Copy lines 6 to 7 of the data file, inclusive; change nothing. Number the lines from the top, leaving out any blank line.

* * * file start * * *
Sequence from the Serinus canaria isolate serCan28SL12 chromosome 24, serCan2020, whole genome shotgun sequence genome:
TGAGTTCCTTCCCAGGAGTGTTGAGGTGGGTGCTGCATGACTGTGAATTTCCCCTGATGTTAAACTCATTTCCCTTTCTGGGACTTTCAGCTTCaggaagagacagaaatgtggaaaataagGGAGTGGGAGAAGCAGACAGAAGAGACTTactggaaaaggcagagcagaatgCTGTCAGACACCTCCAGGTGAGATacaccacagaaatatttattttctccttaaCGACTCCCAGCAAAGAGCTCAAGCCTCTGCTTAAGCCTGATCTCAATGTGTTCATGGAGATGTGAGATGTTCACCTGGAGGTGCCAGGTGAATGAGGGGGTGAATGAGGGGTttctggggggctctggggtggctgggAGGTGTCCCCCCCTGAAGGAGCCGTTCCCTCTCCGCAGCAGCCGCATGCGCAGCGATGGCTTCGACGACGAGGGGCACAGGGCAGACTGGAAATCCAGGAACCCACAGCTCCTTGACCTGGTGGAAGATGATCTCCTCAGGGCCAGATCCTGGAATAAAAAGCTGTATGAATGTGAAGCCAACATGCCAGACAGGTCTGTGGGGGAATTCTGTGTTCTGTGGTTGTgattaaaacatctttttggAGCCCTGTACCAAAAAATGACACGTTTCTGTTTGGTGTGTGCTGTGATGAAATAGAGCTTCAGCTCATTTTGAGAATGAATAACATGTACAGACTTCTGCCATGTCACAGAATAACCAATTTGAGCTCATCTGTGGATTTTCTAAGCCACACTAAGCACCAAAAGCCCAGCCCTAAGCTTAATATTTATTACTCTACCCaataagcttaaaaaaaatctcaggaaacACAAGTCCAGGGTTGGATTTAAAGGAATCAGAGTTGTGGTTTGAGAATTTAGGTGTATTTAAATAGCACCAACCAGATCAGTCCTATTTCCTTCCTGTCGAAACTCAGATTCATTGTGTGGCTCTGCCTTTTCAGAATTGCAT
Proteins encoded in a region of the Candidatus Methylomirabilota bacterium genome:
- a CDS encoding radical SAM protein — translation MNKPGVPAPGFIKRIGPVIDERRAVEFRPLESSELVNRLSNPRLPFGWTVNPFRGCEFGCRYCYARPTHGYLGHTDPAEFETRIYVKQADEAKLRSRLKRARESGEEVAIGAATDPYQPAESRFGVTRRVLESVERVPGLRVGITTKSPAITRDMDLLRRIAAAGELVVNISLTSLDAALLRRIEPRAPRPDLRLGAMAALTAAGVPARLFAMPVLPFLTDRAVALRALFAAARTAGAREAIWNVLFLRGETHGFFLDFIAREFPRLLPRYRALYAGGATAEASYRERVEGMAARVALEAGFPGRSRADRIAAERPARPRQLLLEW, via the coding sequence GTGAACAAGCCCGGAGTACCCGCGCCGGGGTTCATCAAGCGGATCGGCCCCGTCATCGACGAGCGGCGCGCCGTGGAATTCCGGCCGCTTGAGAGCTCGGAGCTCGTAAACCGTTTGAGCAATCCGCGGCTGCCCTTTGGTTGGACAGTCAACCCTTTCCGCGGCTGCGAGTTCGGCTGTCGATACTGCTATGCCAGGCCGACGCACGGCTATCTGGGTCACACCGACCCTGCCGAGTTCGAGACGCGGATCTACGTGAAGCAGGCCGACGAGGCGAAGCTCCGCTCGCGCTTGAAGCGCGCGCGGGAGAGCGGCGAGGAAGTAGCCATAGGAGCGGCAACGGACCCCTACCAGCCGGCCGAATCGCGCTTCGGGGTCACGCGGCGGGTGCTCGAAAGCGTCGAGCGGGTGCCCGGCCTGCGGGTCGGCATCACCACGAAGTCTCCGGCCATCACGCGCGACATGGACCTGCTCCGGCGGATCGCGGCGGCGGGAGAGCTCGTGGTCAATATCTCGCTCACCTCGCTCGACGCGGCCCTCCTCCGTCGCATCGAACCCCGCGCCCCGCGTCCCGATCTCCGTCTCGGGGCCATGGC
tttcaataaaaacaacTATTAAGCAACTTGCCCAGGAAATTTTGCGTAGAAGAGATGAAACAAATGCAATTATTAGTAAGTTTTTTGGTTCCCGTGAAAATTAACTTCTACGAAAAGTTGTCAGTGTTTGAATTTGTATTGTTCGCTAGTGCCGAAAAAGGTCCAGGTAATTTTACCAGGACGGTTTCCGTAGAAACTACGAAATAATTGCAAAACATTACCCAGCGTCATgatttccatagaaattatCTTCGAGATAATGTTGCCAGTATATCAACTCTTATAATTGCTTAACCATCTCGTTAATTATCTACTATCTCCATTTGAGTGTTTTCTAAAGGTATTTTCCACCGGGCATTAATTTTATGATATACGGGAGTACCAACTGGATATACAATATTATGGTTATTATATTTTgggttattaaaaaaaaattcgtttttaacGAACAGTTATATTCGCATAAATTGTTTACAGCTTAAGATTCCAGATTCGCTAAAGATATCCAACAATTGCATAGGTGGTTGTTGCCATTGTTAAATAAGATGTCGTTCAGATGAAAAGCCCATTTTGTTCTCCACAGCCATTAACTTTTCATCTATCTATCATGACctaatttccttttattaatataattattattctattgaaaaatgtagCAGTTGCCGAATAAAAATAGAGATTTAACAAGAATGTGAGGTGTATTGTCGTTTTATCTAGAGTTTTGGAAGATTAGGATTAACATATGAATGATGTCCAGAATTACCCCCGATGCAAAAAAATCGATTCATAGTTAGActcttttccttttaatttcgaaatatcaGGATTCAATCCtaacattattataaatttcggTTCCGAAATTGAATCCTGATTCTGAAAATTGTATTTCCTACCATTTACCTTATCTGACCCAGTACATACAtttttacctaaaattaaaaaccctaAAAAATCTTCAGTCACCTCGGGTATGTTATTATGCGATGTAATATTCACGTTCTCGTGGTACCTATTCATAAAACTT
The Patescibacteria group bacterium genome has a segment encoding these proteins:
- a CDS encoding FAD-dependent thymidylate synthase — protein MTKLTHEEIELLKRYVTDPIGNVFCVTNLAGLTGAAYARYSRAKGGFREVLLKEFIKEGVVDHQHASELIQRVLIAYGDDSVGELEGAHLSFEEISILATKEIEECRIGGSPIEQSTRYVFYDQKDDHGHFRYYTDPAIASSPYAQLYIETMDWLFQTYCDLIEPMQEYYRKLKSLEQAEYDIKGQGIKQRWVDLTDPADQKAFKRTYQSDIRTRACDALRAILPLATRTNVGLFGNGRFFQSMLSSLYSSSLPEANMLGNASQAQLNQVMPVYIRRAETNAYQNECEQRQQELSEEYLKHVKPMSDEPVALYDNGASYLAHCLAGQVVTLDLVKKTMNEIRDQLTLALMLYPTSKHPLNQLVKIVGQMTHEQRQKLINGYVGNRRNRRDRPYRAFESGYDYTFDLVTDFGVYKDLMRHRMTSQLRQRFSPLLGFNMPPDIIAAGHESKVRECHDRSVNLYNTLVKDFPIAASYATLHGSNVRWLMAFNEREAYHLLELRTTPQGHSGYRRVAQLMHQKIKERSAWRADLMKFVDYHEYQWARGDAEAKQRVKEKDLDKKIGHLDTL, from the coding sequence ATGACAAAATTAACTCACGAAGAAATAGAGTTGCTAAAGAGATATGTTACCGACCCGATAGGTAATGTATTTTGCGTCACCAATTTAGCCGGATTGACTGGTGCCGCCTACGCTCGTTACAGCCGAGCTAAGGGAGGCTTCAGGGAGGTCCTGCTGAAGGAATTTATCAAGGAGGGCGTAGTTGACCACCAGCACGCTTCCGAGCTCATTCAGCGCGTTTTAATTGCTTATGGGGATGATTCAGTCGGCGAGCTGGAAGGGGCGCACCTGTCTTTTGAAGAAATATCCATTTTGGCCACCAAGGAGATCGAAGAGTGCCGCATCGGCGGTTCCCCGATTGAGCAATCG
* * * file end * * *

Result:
The Patescibacteria group bacterium genome has a segment encoding these proteins:
- a CDS encoding FAD-dependent thymidylate synthase — protein MTKLTHEEIELLKRYVTDPIGNVFCVTNLAGLTGAAYARYSRAKGGFREVLLKEFIKEGVVDHQHASELIQRVLIAYGDDSVGELEGAHLSFEEISILATKEIEECRIGGSPIEQSTRYVFYDQKDDHGHFRYYTDPAIASSPYAQLYIETMDWLFQTYCDLIEPMQEYYRKLKSLEQAEYDIKGQGIKQRWVDLTDPADQKAFKRTYQSDIRTRACDALRAILPLATRTNVGLFGNGRFFQSMLSSLYSSSLPEANMLGNASQAQLNQVMPVYIRRAETNAYQNECEQRQQELSEEYLKHVKPMSDEPVALYDNGASYLAHCLAGQVVTLDLVKKTMNEIRDQLTLALMLYPTSKHPLNQLVKIVGQMTHEQRQKLINGYVGNRRNRRDRPYRAFESGYDYTFDLVTDFGVYKDLMRHRMTSQLRQRFSPLLGFNMPPDIIAAGHESKVRECHDRSVNLYNTLVKDFPIAASYATLHGSNVRWLMAFNEREAYHLLELRTTPQGHSGYRRVAQLMHQKIKERSAWRADLMKFVDYHEYQWARGDAEAKQRVKEKDLDKKIGHLDTL, from the coding sequence ATGACAAAATTAACTCACGAAGAAATAGAGTTGCTAAAGAGATATGTTACCGACCCGATAGGTAATGTATTTTGCGTCACCAATTTAGCCGGATTGACTGGTGCCGCCTACGCTCGTTACAGCCGAGCTAAGGGAGGCTTCAGGGAGGTCCTGCTGAAGGAATTTATCAAGGAGGGCGTAGTTGACCACCAGCACGCTTCCGAGCTCATTCAGCGCGTTTTAATTGCTTATGGGGATGATTCAGTCGGCGAGCTGGAAGGGGCGCACCTGTCTTTTGAAGAAATATCCATTTTGGCCACCAAGGAGATCGAAGAGTGCCGCATCGGCGGTTCCCCGATTGAGCAATCG